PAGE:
Mr. John Boadu is seen and heard saying: “We are holding government accountable for not only ‘Dumsor’ [erratic power supply], but mismanagement due to incompetence, which has led to this worse kind of power situation we are face in this country”. Then one of them added: “We need ‘dumsor’ centre and not Ebola centres because it is this energy crisis that is killing us” (Laary, 2015).

Yet when the problem is solved, the same government does not deserve any credit (Fullah, 2020)! They chose to politicize it again by willingly allowing some Ghanaians to sleep in darkness in order to create a false impression that, “Dumsor” is not solved: this is the reason why Hon John Jinapor was furious (Larnyoh, 2020).

This fact is confirmed when projects that have been completed and commissioned by the “Incompetent Government” (Obour, 2015) years before they left office, were commissioned again by President Akufo-Addo as his achievement in the energy sector; as seen in Gomoa West, (Jinapor a., 2018).

If ‘dumsor’ is not solved, why have they stopped their demonstration? Meanwhile, whilst most NPP members politicized “Dumsor” as being caused by Former President Mahama; the observation of World Bank in 2013 revealed that the electrical power crisis of Ghanaians is a “Misguided” problem due to “Failed” “Inappropriate policies” of 2006 -2007 (Quartey & Ametorwotia, 2017).

Former President Rawlings of blessed memory is well-known for his rural electrification project (GNA, 2021; Miescher, 2018; Trotter, 2016) that extended electrical power to most parts of Ghana. He commissioned the first Takoradi’s Thermal Plant (T1) of Electrical Power that can provide 330MW of electricity in 1999 (AfDBG., 2020).

Though some NDC members also claimed that Former President Kufour did not do anything, he has commissioned 206MW of electricity (126MW Tema Thermal 1 Power Plant and 80MW Mines Reserve Plant) in 2008 (VRA., 2010; VRA, 2015) and also facilitated the construction of the Bui Dam (Kwame, 2007).

What Do Experts Say about the Solved Energy Crisis in Ghana?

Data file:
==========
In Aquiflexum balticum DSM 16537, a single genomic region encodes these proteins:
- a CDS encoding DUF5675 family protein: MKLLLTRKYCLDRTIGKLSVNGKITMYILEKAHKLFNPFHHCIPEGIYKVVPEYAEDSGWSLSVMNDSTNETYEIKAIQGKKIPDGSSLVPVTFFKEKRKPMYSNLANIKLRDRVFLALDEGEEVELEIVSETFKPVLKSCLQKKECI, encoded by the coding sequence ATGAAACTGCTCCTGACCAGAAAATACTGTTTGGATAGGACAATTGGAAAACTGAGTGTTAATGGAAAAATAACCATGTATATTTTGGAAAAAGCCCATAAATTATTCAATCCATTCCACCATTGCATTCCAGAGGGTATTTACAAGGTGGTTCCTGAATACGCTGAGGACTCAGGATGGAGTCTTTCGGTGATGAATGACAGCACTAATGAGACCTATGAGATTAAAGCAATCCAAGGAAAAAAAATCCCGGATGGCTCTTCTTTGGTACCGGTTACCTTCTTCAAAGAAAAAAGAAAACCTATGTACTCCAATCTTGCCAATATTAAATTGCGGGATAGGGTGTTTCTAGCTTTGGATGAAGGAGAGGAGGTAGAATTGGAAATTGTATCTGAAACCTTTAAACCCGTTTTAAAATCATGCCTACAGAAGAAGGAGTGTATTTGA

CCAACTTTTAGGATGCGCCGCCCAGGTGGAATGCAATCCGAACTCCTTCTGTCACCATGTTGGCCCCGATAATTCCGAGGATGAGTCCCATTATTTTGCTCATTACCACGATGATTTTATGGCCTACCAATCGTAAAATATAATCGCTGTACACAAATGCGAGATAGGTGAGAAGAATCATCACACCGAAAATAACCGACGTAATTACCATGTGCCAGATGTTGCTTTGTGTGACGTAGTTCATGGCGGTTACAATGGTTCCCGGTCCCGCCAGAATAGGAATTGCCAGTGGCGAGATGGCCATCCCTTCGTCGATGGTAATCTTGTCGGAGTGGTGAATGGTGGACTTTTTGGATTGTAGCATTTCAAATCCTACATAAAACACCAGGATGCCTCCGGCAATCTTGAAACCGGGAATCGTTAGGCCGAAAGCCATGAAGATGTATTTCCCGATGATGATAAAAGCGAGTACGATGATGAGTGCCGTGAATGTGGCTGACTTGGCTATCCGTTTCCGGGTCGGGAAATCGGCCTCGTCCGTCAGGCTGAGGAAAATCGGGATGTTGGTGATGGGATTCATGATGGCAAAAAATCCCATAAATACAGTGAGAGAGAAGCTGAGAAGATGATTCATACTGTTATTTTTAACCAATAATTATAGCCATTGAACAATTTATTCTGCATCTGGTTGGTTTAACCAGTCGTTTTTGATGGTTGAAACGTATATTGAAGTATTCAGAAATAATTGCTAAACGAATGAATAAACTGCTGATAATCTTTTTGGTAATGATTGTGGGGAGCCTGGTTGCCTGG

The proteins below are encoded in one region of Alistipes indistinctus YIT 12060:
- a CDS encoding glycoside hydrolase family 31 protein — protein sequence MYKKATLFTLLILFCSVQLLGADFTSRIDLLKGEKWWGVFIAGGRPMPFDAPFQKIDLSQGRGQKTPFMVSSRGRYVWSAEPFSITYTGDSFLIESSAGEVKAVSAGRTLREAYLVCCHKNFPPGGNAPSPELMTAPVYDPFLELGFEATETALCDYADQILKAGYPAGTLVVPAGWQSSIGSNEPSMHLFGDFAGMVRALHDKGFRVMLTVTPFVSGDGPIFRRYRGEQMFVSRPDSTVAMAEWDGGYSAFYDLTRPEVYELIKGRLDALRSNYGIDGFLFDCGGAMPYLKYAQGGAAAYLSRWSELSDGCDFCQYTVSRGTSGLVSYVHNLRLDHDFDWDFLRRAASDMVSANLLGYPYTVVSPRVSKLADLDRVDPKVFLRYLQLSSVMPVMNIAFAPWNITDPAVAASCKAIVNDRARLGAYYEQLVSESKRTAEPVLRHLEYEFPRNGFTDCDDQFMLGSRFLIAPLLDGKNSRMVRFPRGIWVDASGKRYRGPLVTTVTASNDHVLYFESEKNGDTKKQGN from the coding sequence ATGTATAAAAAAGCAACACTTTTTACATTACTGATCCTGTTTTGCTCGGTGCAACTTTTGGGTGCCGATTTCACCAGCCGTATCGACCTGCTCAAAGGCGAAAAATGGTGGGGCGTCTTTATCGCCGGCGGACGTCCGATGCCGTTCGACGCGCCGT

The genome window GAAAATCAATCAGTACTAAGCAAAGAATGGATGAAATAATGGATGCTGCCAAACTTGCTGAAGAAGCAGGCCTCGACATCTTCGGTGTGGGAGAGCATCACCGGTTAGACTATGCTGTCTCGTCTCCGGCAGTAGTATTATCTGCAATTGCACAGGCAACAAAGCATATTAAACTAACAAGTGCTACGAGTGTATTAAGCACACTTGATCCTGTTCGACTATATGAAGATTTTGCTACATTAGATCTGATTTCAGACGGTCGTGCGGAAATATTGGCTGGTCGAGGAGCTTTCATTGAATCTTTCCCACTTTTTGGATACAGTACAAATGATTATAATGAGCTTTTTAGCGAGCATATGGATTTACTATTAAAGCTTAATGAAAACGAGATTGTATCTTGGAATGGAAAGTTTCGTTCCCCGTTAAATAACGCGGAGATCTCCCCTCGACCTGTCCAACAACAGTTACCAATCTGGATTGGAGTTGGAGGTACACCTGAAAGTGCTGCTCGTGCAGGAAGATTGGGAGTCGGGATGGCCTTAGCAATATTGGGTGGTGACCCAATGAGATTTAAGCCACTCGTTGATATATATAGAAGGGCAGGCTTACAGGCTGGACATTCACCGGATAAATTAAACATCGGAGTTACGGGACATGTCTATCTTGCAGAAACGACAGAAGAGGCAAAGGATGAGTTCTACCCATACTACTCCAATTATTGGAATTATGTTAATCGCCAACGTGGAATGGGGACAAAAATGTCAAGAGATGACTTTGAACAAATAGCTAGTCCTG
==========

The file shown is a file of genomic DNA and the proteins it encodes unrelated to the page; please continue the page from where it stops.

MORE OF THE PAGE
The reasons given by experts for why the power problem of Ghana is solved made mentioned of installation of power plants that can supply the required megawatts that the nation needs, the ability of the Ghana National Gas Company to locally produce their own gas to eliminate the dependence on the West Africa’s Gas Pipeline which was not regular (Kumi a., 2020).

In fact it was made clear that: “Installed generation capacity has more than doubled” (Kumi a., 2020; Kumi, 2017), form 2006-2016. Most of these and more were done during the tenure of the previous NDC administration under His Excellency Former President John Dramain Mahama, and Ghanaians can attest to this fact.

Who Really Solved Ghana’s Electrical Energy Crisis?

The fact that the “Dumsor” problem is solved by the Former First Gentleman is also confirmed by his Former Deputy Minister of energy when some regions of the country were still facing “Dumsor” without notifications and he was not happy with that (Larnyoh, 2020). He lamented why a government which has accused the predecessor of willingly signing for the country to over produce electrical power (Larnyoh, 2020; Nana., 2019; Sarkodie, 2019) is still allowing Ghanaians to sleep in darkness!

Ghana’s Finance Minister himself in a mid-year report 29th June 2019 also confirms that Ghana is producing excess electrical power greater than demanded by the citizens, a situation in which Ghana is paying “Between US$550 and US$850 million per year” for excess gas (Sarkodie, 2019; Larnyoh, 2020).